AdamVania (Adam Bruneau), Friday, 9 June 2017 16:51 (two weeks ago) Permalink

magic technology = things like amulets, spells, etc. things meant to accomplish real world tasks (heal illness, help fertility, vex an enemy, etc). by contrast kabbalah and other ideological systems generally do not have any practical element.

Mordy, Friday, 9 June 2017 16:58 (two weeks ago) Permalink

well, there's the golem

Οὖτις, Friday, 9 June 2017 17:02 (two weeks ago) Permalink

supposedly created with sefer yetzirah but it's unclear to me to what extent they were extrapolating from mystical concepts to practical magic and to what extent it actually has guidelines for creating a golem. my impression is it's more the former.

Mordy, Friday, 9 June 2017 17:05 (two weeks ago) Permalink

by contrast kabbalah and other ideological systems generally do not have any practical element.

this would make sense as the act of Creation occurred through speech alone and required no external elements technology or tools. lol its hard to keep your head wrapped around where the line is wrt what is to be taken literally vs as a framework for theoretical/spiritual/philosophical inquiry. a debate as old as time i suppose. probably best to assume the latter as a baseline though all of these traditions incorporate elements and themes from others so yes it can get messy. if so he's talking more about the daily "get lucky in love and money" potions than the mystical concepts then sure. i think the line can get pretty blurry tho.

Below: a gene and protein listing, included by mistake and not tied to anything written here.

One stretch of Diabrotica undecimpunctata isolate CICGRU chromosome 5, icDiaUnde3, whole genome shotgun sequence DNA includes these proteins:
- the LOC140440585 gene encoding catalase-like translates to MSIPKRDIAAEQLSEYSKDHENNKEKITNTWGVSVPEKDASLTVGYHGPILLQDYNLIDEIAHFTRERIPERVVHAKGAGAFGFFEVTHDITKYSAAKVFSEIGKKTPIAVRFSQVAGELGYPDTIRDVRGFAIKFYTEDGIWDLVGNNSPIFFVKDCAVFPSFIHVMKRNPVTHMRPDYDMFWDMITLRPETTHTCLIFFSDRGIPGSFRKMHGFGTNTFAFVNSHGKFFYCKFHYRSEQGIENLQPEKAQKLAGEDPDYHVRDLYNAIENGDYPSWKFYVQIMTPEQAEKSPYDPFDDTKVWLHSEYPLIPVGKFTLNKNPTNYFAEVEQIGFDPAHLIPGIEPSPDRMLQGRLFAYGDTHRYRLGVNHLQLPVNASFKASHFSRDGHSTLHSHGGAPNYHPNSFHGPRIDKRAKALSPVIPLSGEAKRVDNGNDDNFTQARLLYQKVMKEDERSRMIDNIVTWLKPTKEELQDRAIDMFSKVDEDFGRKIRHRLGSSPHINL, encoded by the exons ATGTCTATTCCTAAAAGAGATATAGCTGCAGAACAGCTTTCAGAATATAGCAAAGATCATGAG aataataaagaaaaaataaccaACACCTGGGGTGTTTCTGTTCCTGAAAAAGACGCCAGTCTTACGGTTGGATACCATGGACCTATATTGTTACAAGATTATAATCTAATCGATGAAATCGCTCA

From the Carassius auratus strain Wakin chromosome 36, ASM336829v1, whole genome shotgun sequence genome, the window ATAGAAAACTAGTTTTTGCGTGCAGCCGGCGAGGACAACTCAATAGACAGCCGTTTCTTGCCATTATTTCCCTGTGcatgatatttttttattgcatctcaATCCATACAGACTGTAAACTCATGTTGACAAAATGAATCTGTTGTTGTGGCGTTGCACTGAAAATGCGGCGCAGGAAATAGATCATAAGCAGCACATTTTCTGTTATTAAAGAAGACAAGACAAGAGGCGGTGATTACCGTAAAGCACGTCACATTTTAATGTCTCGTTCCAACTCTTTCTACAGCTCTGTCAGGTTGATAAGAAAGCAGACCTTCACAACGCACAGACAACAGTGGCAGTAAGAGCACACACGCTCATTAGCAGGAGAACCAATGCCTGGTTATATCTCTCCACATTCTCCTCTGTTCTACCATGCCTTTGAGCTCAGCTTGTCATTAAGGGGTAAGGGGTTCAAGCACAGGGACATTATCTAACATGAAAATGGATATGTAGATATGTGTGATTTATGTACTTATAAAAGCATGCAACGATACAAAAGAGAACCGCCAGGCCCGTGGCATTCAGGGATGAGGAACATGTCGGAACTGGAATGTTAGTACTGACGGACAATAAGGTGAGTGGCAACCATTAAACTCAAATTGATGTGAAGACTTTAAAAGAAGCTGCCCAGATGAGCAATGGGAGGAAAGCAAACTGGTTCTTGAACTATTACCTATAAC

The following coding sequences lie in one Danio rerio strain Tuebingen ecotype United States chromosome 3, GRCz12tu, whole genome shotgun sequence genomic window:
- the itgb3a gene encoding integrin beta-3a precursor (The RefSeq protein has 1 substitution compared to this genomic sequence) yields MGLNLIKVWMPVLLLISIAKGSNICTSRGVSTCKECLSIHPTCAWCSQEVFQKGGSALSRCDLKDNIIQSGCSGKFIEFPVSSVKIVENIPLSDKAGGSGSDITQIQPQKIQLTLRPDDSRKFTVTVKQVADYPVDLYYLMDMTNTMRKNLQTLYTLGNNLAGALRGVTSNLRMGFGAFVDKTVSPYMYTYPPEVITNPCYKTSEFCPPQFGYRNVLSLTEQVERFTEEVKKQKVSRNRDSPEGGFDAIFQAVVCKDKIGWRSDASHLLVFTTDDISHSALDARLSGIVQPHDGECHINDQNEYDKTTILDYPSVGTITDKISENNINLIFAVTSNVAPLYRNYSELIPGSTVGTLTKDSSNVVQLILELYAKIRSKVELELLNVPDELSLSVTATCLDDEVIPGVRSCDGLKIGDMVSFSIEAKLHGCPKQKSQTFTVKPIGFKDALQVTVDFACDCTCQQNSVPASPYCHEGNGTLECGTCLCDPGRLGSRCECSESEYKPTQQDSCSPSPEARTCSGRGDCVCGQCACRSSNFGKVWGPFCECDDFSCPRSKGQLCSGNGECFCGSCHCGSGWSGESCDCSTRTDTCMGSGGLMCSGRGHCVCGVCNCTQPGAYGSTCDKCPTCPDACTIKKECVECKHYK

AdamVania (Adam Bruneau), Friday, 9 June 2017 18:36 (two weeks ago) Permalink

yeah well that's what the babylonian bowls were - getting healthy, luck, fertility, removing curses, etc

Mordy, Friday, 9 June 2017 18:48 (two weeks ago) Permalink


You must be logged in to post. Please either login here, or if you are not registered, you may register here.